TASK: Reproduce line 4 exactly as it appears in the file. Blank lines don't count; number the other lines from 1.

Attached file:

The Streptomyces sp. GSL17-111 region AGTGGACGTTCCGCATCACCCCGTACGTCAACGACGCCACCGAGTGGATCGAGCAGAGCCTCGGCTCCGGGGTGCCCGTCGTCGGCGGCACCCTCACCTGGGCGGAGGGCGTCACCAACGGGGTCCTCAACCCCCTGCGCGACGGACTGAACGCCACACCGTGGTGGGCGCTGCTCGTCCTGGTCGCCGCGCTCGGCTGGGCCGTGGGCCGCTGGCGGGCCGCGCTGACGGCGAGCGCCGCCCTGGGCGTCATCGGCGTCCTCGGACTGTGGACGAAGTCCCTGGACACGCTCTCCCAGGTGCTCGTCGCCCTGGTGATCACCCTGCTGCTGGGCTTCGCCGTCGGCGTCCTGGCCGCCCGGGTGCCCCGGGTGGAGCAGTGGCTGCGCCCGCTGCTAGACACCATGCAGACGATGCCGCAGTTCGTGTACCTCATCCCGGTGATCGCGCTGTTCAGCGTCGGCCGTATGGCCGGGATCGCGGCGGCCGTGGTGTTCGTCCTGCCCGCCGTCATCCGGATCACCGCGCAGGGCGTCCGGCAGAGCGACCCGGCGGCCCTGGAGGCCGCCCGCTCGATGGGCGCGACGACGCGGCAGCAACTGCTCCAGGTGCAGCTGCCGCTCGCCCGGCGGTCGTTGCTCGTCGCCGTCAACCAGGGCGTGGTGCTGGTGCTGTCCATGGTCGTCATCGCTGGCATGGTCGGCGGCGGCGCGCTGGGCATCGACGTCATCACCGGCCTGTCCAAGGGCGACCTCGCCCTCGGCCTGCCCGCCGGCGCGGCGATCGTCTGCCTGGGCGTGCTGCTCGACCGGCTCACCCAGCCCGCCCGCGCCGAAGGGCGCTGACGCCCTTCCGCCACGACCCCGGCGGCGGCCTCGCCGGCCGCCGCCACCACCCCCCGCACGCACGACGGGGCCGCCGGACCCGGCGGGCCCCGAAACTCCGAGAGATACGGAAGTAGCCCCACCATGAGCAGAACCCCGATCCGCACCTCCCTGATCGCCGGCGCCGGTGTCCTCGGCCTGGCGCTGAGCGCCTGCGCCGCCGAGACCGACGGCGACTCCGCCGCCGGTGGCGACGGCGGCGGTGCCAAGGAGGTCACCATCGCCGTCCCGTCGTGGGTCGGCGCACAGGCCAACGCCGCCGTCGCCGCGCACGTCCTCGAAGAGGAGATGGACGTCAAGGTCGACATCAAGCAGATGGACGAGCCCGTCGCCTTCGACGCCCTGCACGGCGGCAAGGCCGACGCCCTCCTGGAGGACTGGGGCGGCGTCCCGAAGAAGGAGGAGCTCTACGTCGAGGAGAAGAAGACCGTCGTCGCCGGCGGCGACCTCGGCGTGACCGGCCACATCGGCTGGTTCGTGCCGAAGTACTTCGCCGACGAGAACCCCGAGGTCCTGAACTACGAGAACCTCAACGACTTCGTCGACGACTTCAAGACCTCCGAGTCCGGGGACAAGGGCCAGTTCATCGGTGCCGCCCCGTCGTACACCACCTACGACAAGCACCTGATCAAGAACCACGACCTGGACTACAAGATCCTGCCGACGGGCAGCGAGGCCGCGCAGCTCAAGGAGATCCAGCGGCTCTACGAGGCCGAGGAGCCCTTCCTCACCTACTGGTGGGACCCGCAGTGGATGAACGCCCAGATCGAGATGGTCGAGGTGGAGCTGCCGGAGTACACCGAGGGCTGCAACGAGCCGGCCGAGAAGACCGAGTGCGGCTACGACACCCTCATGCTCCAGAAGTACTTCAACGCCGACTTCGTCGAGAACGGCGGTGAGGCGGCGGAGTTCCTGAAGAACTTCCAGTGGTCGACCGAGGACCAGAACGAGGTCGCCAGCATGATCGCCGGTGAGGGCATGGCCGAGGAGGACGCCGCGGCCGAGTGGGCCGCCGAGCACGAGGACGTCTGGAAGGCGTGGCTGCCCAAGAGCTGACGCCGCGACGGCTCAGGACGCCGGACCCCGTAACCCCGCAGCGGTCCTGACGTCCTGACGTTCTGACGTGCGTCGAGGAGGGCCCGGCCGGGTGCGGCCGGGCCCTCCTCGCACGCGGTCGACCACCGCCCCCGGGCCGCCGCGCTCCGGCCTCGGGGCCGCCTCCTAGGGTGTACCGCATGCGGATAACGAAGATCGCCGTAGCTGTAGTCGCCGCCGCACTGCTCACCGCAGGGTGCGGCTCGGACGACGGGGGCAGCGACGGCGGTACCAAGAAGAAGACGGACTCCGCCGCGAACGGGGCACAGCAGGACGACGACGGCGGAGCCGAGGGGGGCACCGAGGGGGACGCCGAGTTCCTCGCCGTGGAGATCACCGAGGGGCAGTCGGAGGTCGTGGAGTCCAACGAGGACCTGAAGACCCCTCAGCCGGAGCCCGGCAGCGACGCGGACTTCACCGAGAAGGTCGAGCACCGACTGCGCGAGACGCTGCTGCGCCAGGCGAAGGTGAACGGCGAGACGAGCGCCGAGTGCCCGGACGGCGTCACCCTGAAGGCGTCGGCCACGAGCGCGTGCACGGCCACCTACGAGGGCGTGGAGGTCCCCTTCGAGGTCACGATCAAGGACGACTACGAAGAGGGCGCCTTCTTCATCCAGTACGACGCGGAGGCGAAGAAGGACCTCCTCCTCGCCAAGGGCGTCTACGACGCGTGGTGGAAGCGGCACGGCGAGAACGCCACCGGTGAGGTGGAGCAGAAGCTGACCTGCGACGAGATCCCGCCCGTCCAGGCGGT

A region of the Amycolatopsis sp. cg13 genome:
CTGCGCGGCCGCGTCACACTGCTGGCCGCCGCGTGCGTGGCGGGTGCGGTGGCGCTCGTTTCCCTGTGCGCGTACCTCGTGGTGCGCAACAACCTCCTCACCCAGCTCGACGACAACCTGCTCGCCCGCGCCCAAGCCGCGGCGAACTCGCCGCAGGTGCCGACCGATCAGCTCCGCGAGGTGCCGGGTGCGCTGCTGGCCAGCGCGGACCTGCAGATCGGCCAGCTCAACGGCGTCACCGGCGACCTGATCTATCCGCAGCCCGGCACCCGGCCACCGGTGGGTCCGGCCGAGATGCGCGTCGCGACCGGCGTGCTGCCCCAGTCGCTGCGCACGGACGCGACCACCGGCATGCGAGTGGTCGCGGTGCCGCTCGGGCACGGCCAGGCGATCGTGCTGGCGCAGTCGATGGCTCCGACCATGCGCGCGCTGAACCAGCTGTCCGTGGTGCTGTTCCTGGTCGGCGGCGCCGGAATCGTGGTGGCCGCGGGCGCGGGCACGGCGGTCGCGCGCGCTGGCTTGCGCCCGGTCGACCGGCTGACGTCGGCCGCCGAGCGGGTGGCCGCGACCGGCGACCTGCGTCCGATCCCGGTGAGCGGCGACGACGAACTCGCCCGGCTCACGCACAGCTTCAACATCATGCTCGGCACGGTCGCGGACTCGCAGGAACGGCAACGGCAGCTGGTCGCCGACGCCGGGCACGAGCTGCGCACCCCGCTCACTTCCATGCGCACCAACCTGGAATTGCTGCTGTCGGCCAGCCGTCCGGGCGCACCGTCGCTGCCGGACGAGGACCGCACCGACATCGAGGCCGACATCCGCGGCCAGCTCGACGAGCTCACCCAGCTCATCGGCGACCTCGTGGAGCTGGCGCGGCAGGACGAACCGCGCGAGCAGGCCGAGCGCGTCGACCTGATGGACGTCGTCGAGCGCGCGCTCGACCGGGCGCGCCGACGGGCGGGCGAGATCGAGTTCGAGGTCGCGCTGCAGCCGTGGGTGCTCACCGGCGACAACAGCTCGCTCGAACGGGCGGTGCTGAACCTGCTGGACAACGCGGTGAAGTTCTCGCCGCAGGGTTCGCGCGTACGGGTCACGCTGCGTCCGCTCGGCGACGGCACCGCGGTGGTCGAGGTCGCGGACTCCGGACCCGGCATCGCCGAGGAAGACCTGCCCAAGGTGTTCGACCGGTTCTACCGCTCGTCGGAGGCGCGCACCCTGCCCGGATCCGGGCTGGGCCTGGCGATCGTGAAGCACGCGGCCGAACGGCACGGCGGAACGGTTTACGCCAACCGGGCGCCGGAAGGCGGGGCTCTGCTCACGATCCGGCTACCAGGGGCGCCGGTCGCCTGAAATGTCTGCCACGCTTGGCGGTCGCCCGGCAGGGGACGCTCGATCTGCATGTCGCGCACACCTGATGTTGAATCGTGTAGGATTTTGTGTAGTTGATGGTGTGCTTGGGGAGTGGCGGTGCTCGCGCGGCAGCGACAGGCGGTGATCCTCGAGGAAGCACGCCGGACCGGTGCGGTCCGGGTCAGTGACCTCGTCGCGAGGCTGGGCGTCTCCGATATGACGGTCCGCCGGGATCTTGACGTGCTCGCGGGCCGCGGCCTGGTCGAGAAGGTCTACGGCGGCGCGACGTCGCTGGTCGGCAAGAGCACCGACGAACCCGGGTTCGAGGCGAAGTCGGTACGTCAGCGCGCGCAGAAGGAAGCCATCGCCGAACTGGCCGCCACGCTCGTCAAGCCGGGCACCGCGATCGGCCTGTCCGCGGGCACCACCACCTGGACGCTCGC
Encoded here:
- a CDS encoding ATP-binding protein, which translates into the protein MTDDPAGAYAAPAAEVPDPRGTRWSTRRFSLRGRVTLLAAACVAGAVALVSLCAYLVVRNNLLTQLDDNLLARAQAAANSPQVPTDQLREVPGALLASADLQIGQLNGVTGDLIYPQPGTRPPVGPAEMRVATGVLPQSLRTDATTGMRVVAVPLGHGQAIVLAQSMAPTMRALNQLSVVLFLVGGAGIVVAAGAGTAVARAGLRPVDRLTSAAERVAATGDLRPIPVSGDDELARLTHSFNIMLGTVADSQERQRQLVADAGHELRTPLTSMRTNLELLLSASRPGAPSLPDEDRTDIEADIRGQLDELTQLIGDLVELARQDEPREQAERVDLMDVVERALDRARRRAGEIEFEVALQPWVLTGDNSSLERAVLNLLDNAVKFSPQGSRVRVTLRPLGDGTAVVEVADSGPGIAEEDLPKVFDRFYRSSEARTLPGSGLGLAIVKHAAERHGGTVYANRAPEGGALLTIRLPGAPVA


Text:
Encoded here: